Purinergic2 receptors (P2Rs) may play a key role in the pathophysiology of neuromyelitis optica spectrum disorder (NMOSD), suggesting this process as a potential therapeutic target, according to a study recently published in Neurotherapeutics.

“This mechanism is of relevance for the use of purinergic inhibitors in ex vivo and in vivo models of autoimmunity and may encourage research for novel and more efficient derivatives that can be used without safety concerns in humans,” the authors wrote.

This experimental study analyzed the outcomes of using P2R inhibitors in a mouse model of NMOSD. An in vivo 2-photon microscopy revealed that P2R inhibitors successfully protected astrocytes against an aquaporin 4 (AQP4) and immunoglobulin G (IgG)-mediated complement activation by preventing their binding and directly interacting with IgG in a dose-dependent fashion.


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Additionally, the researchers observed evidence of antibodies unfolding after the addition of P2R inhibitors using circular dichroism spectroscopy and size-exclusion chromatography. Interestingly, not all P2R inhibitors generated the same degree of unfolding, possibly due to their varying amphiphilic properties. These findings confirm the effect these compounds may produce regarding IgG conformational change.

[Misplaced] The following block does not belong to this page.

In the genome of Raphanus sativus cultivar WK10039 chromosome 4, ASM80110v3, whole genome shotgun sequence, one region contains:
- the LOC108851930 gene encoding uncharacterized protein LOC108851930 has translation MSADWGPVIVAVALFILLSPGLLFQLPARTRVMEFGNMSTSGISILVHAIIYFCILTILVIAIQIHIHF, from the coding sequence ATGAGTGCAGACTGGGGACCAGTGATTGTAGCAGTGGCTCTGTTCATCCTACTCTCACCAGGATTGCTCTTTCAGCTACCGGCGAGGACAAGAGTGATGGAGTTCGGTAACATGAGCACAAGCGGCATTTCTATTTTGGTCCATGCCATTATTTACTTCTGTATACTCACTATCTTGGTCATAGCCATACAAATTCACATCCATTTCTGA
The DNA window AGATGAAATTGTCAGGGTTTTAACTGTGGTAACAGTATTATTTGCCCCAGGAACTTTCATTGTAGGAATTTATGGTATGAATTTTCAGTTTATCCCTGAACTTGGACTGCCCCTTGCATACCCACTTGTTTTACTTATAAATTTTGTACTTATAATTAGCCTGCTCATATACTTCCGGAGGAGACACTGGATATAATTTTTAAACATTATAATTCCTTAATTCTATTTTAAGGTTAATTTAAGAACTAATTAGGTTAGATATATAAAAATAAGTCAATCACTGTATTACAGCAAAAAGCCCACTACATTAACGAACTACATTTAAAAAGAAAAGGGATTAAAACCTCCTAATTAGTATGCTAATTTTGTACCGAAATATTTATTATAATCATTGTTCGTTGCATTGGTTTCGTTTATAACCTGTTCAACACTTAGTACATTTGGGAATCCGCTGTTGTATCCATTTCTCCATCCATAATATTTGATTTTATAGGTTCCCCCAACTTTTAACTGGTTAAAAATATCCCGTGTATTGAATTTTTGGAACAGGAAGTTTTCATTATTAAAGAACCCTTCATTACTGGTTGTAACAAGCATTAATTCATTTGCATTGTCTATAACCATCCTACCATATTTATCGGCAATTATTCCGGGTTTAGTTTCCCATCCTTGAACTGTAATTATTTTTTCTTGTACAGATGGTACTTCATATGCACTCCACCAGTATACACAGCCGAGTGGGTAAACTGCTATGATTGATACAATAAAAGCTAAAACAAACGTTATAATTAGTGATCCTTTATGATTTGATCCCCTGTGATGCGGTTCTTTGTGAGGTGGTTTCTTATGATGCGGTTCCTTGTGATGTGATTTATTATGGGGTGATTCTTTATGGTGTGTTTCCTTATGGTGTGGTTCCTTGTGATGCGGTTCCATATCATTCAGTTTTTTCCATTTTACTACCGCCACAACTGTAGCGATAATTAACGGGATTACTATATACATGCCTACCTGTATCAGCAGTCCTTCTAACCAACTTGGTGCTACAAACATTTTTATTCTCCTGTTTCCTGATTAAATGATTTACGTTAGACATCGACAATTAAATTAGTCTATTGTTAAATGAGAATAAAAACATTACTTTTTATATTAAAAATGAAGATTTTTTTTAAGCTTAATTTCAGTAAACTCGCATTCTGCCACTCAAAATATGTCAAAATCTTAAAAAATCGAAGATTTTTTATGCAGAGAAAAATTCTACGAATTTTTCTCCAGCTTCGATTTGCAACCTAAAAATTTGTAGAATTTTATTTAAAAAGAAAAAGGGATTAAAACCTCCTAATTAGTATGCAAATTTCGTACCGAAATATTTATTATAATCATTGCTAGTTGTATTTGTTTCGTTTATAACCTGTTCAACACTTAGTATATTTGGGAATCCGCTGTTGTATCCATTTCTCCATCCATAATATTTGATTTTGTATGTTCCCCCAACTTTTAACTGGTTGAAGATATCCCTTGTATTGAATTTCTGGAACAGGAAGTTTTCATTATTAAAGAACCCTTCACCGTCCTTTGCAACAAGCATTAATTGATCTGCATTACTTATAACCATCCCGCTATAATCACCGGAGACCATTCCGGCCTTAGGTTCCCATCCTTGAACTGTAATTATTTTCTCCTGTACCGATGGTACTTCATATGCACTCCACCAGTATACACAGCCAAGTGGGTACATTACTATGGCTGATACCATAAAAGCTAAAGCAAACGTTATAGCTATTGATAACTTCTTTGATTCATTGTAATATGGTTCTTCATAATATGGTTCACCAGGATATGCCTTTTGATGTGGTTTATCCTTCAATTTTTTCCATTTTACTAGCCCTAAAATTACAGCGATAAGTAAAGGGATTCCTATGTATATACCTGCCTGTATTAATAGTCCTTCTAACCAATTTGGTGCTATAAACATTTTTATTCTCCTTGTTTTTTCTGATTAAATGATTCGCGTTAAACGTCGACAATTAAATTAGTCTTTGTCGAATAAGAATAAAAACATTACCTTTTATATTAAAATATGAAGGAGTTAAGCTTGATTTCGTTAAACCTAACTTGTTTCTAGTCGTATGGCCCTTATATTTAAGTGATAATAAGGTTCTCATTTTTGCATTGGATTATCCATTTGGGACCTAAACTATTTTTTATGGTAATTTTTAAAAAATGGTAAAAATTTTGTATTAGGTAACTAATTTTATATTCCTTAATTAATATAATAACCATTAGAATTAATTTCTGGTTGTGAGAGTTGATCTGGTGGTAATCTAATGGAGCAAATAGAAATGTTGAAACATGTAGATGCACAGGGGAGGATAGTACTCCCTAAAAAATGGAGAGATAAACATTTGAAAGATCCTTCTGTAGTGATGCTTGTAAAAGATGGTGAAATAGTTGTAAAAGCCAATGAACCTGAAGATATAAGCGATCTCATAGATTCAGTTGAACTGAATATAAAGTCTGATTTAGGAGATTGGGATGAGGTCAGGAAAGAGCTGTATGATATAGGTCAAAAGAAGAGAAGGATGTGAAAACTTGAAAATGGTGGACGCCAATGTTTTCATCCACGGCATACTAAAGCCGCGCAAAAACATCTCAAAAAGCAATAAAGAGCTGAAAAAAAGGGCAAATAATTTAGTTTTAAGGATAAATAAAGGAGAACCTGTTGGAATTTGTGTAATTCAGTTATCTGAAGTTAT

Read more about NMOSD etiology

“We report here that P2R inhibitors are able to protect [central nervous system] cells from antibody-mediated autoimmune attacks by partial unfolding of AQP4- and [myelin oligodendrocyte]-IgG and thus disruption of complement activation,” Kalluri et al explained.

Even though these drugs have been previously used to modulate the immune response as a treatment for multiple inflammatory diseases, it has never been used for NMOSD.

Although these results are promising for such an incapacitating disease, efforts should continue to develop optimized P2R inhibitors since side effects are considerable due to their binding capacity in multiple off-target proteins such as GABA receptors and massive binding to IgG, which could potentially lead to immune disorders. Renal and liver toxicity are other known adverse effects.

Moreover, the use of P2Rs may be highly beneficial during an NMOSD attack, especially in the acute onset phase, since in the presence of a greater leakage of the blood-brain barrier along with increased complement activation, characteristic of this stage, purinergic antagonists could aid other therapeutic agents in achieving a more specific complement-modifying action.

Reference

Kalluri S, Srivastava R, Kenet S, et al. P2R Inhibitors prevent antibody-mediated complement activation in an animal model of neuromyelitis optica. Neurotherapeutics. Published online July 12, 2022. doi:10.1007/s13311-022-01269-w